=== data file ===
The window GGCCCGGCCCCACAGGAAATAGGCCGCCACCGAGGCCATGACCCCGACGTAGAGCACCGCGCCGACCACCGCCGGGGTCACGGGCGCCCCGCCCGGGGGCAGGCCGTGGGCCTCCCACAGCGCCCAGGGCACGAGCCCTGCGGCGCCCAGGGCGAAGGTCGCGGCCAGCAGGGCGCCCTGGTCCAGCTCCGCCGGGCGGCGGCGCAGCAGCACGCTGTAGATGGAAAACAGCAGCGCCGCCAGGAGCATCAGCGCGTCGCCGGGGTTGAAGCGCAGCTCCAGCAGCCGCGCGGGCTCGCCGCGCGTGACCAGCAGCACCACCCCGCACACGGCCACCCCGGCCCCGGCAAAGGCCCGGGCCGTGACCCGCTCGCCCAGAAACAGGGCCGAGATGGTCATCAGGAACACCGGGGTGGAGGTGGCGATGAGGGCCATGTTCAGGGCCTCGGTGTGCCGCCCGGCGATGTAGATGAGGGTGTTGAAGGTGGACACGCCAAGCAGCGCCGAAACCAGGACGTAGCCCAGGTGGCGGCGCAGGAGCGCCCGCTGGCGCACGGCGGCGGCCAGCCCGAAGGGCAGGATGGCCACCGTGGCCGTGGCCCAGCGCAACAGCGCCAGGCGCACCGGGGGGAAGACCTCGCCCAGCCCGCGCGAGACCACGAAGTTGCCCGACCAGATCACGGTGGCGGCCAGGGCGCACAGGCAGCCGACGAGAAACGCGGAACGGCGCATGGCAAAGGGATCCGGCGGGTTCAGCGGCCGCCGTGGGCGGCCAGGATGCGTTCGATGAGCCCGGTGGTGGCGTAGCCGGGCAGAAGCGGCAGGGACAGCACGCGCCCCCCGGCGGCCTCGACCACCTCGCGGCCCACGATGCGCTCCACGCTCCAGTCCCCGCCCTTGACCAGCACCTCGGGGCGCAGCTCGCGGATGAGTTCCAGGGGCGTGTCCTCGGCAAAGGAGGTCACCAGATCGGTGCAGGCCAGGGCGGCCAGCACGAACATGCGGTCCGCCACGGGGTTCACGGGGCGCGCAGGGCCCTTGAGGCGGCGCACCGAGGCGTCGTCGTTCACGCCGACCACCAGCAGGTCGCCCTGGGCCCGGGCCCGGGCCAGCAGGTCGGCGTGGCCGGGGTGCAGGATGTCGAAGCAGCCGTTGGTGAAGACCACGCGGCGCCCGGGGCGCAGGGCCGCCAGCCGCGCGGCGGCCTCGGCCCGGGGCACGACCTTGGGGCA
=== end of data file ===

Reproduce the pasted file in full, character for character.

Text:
The window GGCCCGGCCCCACAGGAAATAGGCCGCCACCGAGGCCATGACCCCGACGTAGAGCACCGCGCCGACCACCGCCGGGGTCACGGGCGCCCCGCCCGGGGGCAGGCCGTGGGCCTCCCACAGCGCCCAGGGCACGAGCCCTGCGGCGCCCAGGGCGAAGGTCGCGGCCAGCAGGGCGCCCTGGTCCAGCTCCGCCGGGCGGCGGCGCAGCAGCACGCTGTAGATGGAAAACAGCAGCGCCGCCAGGAGCATCAGCGCGTCGCCGGGGTTGAAGCGCAGCTCCAGCAGCCGCGCGGGCTCGCCGCGCGTGACCAGCAGCACCACCCCGCACACGGCCACCCCGGCCCCGGCAAAGGCCCGGGCCGTGACCCGCTCGCCCAGAAACAGGGCCGAGATGGTCATCAGGAACACCGGGGTGGAGGTGGCGATGAGGGCCATGTTCAGGGCCTCGGTGTGCCGCCCGGCGATGTAGATGAGGGTGTTGAAGGTGGACACGCCAAGCAGCGCCGAAACCAGGACGTAGCCCAGGTGGCGGCGCAGGAGCGCCCGCTGGCGCACGGCGGCGGCCAGCCCGAAGGGCAGGATGGCCACCGTGGCCGTGGCCCAGCGCAACAGCGCCAGGCGCACCGGGGGGAAGACCTCGCCCAGCCCGCGCGAGACCACGAAGTTGCCCGACCAGATCACGGTGGCGGCCAGGGCGCACAGGCAGCCGACGAGAAACGCGGAACGGCGCATGGCAAAGGGATCCGGCGGGTTCAGCGGCCGCCGTGGGCGGCCAGGATGCGTTCGATGAGCCCGGTGGTGGCGTAGCCGGGCAGAAGCGGCAGGGACAGCACGCGCCCCCCGGCGGCCTCGACCACCTCGCGGCCCACGATGCGCTCCACGCTCCAGTCCCCGCCCTTGACCAGCACCTCGGGGCGCAGCTCGCGGATGAGTTCCAGGGGCGTGTCCTCGGCAAAGGAGGTCACCAGATCGGTGCAGGCCAGGGCGGCCAGCACGAACATGCGGTCCGCCACGGGGTTCACGGGGCGCGCAGGGCCCTTGAGGCGGCGCACCGAGGCGTCGTCGTTCACGCCGACCACCAGCAGGTCGCCCTGGGCCCGGGCCCGGGCCAGCAGGTCGGCGTGGCCGGGGTGCAGGATGTCGAAGCAGCCGTTGGTGAAGACCACGCGGCGCCCGGGGCGCAGGGCCGCCAGCCGCGCGGCGGCCTCGGCCCGGGGCACGACCTTGGGGCA